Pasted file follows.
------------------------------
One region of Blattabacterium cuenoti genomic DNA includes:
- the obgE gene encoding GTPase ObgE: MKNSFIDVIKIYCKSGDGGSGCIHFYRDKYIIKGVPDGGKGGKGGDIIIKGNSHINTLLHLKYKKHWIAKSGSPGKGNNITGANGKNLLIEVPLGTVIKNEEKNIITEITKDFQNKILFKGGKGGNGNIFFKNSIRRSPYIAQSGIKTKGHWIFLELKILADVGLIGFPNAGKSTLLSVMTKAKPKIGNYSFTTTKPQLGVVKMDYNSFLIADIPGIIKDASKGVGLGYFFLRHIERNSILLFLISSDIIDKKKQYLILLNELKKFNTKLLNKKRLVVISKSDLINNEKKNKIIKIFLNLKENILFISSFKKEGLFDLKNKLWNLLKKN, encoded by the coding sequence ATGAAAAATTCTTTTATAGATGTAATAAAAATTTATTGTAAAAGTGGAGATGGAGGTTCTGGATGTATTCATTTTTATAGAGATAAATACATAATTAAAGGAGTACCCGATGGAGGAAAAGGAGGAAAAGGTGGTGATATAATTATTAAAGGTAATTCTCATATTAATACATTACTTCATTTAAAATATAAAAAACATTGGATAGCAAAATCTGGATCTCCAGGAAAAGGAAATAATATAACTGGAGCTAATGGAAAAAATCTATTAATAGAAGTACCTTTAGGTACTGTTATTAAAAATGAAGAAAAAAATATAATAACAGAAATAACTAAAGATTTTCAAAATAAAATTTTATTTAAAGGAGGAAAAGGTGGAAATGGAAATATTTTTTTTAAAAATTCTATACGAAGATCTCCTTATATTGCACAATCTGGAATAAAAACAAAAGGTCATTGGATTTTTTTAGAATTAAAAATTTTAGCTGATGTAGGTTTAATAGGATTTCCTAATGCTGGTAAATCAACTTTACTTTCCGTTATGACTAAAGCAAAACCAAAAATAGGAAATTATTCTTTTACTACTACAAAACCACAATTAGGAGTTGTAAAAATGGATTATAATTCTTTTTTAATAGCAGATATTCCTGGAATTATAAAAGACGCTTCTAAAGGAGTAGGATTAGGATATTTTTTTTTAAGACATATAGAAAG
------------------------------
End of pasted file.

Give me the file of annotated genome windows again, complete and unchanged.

One region of Blattabacterium cuenoti genomic DNA includes:
- the obgE gene encoding GTPase ObgE: MKNSFIDVIKIYCKSGDGGSGCIHFYRDKYIIKGVPDGGKGGKGGDIIIKGNSHINTLLHLKYKKHWIAKSGSPGKGNNITGANGKNLLIEVPLGTVIKNEEKNIITEITKDFQNKILFKGGKGGNGNIFFKNSIRRSPYIAQSGIKTKGHWIFLELKILADVGLIGFPNAGKSTLLSVMTKAKPKIGNYSFTTTKPQLGVVKMDYNSFLIADIPGIIKDASKGVGLGYFFLRHIERNSILLFLISSDIIDKKKQYLILLNELKKFNTKLLNKKRLVVISKSDLINNEKKNKIIKIFLNLKENILFISSFKKEGLFDLKNKLWNLLKKN, encoded by the coding sequence ATGAAAAATTCTTTTATAGATGTAATAAAAATTTATTGTAAAAGTGGAGATGGAGGTTCTGGATGTATTCATTTTTATAGAGATAAATACATAATTAAAGGAGTACCCGATGGAGGAAAAGGAGGAAAAGGTGGTGATATAATTATTAAAGGTAATTCTCATATTAATACATTACTTCATTTAAAATATAAAAAACATTGGATAGCAAAATCTGGATCTCCAGGAAAAGGAAATAATATAACTGGAGCTAATGGAAAAAATCTATTAATAGAAGTACCTTTAGGTACTGTTATTAAAAATGAAGAAAAAAATATAATAACAGAAATAACTAAAGATTTTCAAAATAAAATTTTATTTAAAGGAGGAAAAGGTGGAAATGGAAATATTTTTTTTAAAAATTCTATACGAAGATCTCCTTATATTGCACAATCTGGAATAAAAACAAAAGGTCATTGGATTTTTTTAGAATTAAAAATTTTAGCTGATGTAGGTTTAATAGGATTTCCTAATGCTGGTAAATCAACTTTACTTTCCGTTATGACTAAAGCAAAACCAAAAATAGGAAATTATTCTTTTACTACTACAAAACCACAATTAGGAGTTGTAAAAATGGATTATAATTCTTTTTTAATAGCAGATATTCCTGGAATTATAAAAGACGCTTCTAAAGGAGTAGGATTAGGATATTTTTTTTTAAGACATATAGAAAG